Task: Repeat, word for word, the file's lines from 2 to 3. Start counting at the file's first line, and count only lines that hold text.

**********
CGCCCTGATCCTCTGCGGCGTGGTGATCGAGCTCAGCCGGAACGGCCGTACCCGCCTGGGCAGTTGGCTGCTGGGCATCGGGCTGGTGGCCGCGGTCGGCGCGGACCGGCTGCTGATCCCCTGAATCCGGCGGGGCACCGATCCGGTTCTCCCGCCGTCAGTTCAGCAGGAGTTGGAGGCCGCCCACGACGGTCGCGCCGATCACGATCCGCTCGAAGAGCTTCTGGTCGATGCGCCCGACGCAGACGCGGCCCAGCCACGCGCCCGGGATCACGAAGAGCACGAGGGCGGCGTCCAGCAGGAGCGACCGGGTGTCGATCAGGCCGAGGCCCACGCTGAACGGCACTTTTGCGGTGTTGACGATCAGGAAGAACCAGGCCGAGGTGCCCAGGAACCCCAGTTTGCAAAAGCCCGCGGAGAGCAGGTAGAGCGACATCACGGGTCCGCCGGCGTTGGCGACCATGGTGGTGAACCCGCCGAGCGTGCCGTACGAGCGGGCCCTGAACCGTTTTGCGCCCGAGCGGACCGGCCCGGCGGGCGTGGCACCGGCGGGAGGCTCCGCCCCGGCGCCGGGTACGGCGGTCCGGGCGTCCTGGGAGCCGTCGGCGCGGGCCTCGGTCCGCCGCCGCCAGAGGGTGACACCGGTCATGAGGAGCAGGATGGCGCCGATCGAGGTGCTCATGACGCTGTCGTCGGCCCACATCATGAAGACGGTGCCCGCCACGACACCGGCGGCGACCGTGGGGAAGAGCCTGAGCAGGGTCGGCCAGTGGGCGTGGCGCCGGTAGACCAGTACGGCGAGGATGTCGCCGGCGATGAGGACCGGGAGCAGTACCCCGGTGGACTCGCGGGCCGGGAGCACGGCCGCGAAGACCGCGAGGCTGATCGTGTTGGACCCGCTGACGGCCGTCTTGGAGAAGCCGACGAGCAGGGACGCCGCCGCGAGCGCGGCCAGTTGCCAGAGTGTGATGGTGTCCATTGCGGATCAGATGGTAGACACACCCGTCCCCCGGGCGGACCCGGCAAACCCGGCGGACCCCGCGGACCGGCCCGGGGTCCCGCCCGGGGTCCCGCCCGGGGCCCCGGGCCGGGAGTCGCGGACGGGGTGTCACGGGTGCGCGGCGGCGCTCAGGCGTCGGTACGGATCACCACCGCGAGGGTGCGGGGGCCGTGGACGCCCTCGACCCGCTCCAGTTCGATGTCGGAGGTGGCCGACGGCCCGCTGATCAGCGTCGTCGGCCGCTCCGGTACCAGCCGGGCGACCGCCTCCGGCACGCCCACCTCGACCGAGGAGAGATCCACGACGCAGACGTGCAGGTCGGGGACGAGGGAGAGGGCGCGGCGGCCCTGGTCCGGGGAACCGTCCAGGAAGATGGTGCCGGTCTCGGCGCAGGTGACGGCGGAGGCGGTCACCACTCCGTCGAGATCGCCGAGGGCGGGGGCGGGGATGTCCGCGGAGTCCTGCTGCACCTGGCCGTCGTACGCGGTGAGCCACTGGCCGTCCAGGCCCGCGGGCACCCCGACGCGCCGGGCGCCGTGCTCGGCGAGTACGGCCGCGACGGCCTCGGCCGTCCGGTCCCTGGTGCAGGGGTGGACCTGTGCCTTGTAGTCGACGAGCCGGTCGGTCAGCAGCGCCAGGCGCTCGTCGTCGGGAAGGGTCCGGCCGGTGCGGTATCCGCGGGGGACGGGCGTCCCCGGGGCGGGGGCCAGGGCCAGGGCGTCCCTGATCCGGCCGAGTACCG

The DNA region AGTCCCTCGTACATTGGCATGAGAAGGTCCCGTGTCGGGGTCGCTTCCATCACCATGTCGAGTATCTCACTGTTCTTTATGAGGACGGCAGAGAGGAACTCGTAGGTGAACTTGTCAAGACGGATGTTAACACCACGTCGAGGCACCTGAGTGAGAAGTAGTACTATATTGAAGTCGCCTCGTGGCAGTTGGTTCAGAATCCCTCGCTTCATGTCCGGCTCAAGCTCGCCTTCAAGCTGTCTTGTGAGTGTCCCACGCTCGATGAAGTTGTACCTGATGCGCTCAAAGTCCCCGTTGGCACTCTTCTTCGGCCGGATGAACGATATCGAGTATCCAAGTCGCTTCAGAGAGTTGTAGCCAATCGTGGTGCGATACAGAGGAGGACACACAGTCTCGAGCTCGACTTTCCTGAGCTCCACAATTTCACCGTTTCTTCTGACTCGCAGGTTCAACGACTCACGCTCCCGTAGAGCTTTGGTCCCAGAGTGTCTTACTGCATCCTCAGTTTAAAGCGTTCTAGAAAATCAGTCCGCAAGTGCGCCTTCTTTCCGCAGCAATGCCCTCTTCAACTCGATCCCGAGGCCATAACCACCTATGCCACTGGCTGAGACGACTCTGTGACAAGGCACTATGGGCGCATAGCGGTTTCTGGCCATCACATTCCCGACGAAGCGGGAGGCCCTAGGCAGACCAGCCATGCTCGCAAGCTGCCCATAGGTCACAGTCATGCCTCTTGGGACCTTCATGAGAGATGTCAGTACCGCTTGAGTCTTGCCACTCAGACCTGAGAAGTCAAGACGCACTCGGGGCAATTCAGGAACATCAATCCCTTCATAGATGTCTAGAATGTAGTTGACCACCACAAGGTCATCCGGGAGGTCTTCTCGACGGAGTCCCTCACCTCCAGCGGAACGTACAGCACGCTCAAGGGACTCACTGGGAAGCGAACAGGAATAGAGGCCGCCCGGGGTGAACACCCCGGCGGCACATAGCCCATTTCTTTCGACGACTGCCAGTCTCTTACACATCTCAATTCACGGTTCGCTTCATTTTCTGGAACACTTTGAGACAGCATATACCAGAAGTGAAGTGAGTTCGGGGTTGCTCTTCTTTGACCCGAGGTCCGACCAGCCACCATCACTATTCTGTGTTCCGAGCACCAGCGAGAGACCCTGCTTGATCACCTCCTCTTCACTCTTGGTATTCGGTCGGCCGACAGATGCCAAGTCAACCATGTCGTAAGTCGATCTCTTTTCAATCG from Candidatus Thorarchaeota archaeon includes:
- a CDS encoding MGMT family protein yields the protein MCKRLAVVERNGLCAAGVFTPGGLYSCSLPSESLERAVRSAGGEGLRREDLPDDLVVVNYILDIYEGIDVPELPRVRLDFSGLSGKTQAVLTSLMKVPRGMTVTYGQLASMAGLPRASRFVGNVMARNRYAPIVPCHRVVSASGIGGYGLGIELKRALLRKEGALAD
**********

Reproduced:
The DNA region AGTCCCTCGTACATTGGCATGAGAAGGTCCCGTGTCGGGGTCGCTTCCATCACCATGTCGAGTATCTCACTGTTCTTTATGAGGACGGCAGAGAGGAACTCGTAGGTGAACTTGTCAAGACGGATGTTAACACCACGTCGAGGCACCTGAGTGAGAAGTAGTACTATATTGAAGTCGCCTCGTGGCAGTTGGTTCAGAATCCCTCGCTTCATGTCCGGCTCAAGCTCGCCTTCAAGCTGTCTTGTGAGTGTCCCACGCTCGATGAAGTTGTACCTGATGCGCTCAAAGTCCCCGTTGGCACTCTTCTTCGGCCGGATGAACGATATCGAGTATCCAAGTCGCTTCAGAGAGTTGTAGCCAATCGTGGTGCGATACAGAGGAGGACACACAGTCTCGAGCTCGACTTTCCTGAGCTCCACAATTTCACCGTTTCTTCTGACTCGCAGGTTCAACGACTCACGCTCCCGTAGAGCTTTGGTCCCAGAGTGTCTTACTGCATCCTCAGTTTAAAGCGTTCTAGAAAATCAGTCCGCAAGTGCGCCTTCTTTCCGCAGCAATGCCCTCTTCAACTCGATCCCGAGGCCATAACCACCTATGCCACTGGCTGAGACGACTCTGTGACAAGGCACTATGGGCGCATAGCGGTTTCTGGCCATCACATTCCCGACGAAGCGGGAGGCCCTAGGCAGACCAGCCATGCTCGCAAGCTGCCCATAGGTCACAGTCATGCCTCTTGGGACCTTCATGAGAGATGTCAGTACCGCTTGAGTCTTGCCACTCAGACCTGAGAAGTCAAGACGCACTCGGGGCAATTCAGGAACATCAATCCCTTCATAGATGTCTAGAATGTAGTTGACCACCACAAGGTCATCCGGGAGGTCTTCTCGACGGAGTCCCTCACCTCCAGCGGAACGTACAGCACGCTCAAGGGACTCACTGGGAAGCGAACAGGAATAGAGGCCGCCCGGGGTGAACACCCCGGCGGCACATAGCCCATTTCTTTCGACGACTGCCAGTCTCTTACACATCTCAATTCACGGTTCGCTTCATTTTCTGGAACACTTTGAGACAGCATATACCAGAAGTGAAGTGAGTTCGGGGTTGCTCTTCTTTGACCCGAGGTCCGACCAGCCACCATCACTATTCTGTGTTCCGAGCACCAGCGAGAGACCCTGCTTGATCACCTCCTCTTCACTCTTGGTATTCGGTCGGCCGACAGATGCCAAGTCAACCATGTCGTAAGTCGATCTCTTTTCAATCG from Candidatus Thorarchaeota archaeon includes:
- a CDS encoding MGMT family protein yields the protein MCKRLAVVERNGLCAAGVFTPGGLYSCSLPSESLERAVRSAGGEGLRREDLPDDLVVVNYILDIYEGIDVPELPRVRLDFSGLSGKTQAVLTSLMKVPRGMTVTYGQLASMAGLPRASRFVGNVMARNRYAPIVPCHRVVSASGIGGYGLGIELKRALLRKEGALAD